Big braking loads and hard acceleration characterise the Motegi circuit in Japan, venue for this weekend's MotoGP.

But the stop-go layout means a lack of flowing corners and therefore not as much stress placed on the rear tyres as at some other tracks.

Instead, front braking stability and warm-up performance are the stand-out Motegi attributes for Michelin, which will offer symmetric front compounds but provide a harder right-shoulder on the rears, due to the slight 8-6 bias towards right-hand turns.

"Motegi is a track that demands stability from the front as the riders brake hard into many turns, especially ones such as ’90-degree Corner’, but then they also need the grip from the rear to get the power down to accelerate from these slower corners," explained Michelin Motorsport Two-Wheel Manager Piero Taramasso.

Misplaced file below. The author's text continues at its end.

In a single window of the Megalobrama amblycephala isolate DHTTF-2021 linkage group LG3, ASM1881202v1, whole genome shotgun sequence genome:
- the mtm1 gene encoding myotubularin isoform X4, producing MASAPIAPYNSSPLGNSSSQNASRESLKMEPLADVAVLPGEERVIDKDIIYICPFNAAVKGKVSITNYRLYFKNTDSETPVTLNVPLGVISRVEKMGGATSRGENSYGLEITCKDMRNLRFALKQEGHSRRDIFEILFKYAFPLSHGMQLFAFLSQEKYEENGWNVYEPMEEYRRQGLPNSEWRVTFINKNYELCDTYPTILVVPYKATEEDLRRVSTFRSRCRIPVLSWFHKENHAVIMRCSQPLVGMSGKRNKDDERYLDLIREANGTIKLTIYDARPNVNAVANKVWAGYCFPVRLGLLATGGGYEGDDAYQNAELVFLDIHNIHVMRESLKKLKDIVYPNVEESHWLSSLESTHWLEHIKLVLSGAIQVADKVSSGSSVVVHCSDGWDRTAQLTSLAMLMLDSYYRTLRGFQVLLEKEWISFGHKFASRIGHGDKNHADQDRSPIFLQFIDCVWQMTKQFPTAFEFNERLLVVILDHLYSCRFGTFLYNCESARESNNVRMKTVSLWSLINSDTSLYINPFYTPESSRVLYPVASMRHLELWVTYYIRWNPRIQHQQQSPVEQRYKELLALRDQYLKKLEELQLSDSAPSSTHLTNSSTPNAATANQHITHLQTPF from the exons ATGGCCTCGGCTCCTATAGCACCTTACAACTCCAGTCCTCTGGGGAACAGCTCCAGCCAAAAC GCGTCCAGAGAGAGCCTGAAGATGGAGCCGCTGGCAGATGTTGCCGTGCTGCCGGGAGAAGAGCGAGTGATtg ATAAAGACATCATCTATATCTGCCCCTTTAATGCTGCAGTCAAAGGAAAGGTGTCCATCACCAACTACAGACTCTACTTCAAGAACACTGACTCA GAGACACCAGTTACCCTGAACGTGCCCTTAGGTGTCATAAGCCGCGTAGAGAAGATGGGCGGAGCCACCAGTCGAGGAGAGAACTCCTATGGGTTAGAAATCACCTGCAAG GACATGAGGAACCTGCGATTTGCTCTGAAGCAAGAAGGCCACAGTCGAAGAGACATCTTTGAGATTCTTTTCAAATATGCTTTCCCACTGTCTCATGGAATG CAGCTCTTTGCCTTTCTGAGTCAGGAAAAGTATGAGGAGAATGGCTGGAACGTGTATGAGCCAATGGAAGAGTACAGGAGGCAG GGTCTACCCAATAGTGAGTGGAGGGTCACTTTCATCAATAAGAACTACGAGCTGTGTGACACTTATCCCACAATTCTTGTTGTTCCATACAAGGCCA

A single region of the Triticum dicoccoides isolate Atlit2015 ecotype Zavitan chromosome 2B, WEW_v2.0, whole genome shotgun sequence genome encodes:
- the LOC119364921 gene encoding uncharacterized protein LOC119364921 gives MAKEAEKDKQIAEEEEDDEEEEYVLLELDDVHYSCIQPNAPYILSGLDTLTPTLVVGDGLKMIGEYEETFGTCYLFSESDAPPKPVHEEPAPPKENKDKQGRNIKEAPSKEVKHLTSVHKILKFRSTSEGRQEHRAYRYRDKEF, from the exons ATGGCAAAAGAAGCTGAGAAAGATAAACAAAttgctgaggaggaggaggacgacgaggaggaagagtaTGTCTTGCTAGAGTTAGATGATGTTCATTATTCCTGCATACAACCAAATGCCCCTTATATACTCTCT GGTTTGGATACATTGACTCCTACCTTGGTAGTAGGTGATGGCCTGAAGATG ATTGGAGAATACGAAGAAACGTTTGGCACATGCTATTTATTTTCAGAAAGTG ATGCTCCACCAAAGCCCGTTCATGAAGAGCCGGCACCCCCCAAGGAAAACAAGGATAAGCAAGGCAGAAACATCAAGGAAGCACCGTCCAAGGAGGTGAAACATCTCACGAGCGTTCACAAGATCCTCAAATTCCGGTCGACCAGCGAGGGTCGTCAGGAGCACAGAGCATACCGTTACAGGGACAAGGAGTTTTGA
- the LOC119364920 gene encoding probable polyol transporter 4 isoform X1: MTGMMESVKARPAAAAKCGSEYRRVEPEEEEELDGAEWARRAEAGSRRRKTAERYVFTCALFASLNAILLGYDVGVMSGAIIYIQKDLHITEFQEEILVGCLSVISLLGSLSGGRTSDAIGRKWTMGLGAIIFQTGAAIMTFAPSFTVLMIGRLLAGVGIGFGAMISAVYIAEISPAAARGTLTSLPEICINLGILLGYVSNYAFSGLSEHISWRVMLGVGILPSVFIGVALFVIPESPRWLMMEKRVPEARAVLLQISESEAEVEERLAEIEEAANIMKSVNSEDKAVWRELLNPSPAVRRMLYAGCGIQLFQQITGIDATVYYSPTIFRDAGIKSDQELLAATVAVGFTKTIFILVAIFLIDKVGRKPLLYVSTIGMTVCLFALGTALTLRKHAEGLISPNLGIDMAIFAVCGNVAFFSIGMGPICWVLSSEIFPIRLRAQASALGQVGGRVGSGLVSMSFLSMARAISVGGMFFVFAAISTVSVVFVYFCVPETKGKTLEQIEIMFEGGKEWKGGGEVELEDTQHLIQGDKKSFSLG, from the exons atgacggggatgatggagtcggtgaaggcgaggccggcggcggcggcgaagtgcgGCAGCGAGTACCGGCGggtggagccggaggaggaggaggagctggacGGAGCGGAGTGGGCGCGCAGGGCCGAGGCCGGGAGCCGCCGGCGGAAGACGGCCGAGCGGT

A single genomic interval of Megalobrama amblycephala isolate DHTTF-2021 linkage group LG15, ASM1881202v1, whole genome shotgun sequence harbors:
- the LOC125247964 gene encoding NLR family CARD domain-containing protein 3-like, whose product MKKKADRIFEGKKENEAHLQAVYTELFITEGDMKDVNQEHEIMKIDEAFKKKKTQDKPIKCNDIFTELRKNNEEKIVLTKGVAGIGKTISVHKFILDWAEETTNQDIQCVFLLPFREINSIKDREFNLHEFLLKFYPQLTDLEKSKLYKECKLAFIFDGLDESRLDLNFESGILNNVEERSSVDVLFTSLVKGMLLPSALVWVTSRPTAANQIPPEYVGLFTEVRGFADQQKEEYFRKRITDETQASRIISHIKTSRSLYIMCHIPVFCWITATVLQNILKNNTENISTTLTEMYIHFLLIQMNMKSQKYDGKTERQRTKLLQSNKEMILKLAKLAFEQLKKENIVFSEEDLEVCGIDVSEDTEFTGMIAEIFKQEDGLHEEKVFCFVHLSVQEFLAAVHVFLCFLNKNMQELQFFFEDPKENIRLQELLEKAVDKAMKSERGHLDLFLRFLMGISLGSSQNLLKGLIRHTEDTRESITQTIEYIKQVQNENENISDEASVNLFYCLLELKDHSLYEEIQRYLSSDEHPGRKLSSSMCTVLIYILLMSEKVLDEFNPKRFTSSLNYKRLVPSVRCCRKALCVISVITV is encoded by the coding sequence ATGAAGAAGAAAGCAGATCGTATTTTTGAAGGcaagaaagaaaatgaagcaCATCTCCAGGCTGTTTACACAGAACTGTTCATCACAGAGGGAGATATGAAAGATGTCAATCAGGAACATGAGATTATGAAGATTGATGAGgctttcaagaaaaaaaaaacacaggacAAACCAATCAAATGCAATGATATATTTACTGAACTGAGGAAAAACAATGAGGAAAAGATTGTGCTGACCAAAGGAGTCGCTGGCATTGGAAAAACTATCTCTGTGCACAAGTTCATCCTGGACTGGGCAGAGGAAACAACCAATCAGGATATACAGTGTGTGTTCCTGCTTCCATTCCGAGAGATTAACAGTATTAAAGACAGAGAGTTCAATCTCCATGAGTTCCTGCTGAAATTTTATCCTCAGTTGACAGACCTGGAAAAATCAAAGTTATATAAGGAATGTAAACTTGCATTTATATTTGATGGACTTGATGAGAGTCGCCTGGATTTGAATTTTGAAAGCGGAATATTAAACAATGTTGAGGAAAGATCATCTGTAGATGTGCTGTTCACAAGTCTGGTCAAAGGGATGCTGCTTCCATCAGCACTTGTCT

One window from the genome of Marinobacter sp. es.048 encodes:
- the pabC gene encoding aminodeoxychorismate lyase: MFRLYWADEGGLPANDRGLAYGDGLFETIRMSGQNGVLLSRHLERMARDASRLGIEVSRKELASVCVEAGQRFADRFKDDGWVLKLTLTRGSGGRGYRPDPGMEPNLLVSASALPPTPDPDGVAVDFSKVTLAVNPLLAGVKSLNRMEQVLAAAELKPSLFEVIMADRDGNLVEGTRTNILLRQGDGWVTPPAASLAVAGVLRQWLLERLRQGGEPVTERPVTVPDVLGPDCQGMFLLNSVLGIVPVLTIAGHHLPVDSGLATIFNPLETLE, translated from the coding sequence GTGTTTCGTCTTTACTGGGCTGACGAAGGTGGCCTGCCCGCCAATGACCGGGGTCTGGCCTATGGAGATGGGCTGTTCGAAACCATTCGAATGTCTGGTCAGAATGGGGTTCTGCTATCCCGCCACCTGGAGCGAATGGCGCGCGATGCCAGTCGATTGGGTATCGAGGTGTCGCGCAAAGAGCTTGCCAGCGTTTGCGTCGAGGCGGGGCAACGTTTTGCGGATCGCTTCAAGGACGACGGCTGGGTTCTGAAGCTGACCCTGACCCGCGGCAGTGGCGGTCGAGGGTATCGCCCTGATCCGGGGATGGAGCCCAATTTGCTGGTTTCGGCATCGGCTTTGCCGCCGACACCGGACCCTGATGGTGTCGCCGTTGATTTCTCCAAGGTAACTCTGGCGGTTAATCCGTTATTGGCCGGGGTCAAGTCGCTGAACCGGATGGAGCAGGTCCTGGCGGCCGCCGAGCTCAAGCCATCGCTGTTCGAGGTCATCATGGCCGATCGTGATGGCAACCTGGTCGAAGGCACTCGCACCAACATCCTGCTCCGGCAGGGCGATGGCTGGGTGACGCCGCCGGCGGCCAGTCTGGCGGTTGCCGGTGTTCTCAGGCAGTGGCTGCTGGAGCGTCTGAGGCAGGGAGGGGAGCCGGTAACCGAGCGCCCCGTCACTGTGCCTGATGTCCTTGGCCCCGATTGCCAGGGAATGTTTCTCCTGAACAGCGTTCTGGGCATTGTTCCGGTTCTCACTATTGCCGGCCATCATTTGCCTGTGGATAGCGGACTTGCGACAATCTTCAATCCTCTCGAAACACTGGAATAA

"We select compounds which we know will meet these requirements and give all the riders the confidence they need to push hard into these corners, while still having total control of their machines."

Rain often makes an appearance at Motegi for which soft and medium tyres will be on offer, again symmetric at the front but asymmetric at the rear.

"Motegi can also be wet, but after what happened there in 2017, we know how well the rain tyres work, so have no worries about those giving top performance for all," Taramasso said.

The current Motegi lap records were set by Jorge Lorenzo, on a Yamaha, during the Bridgestone era.

 

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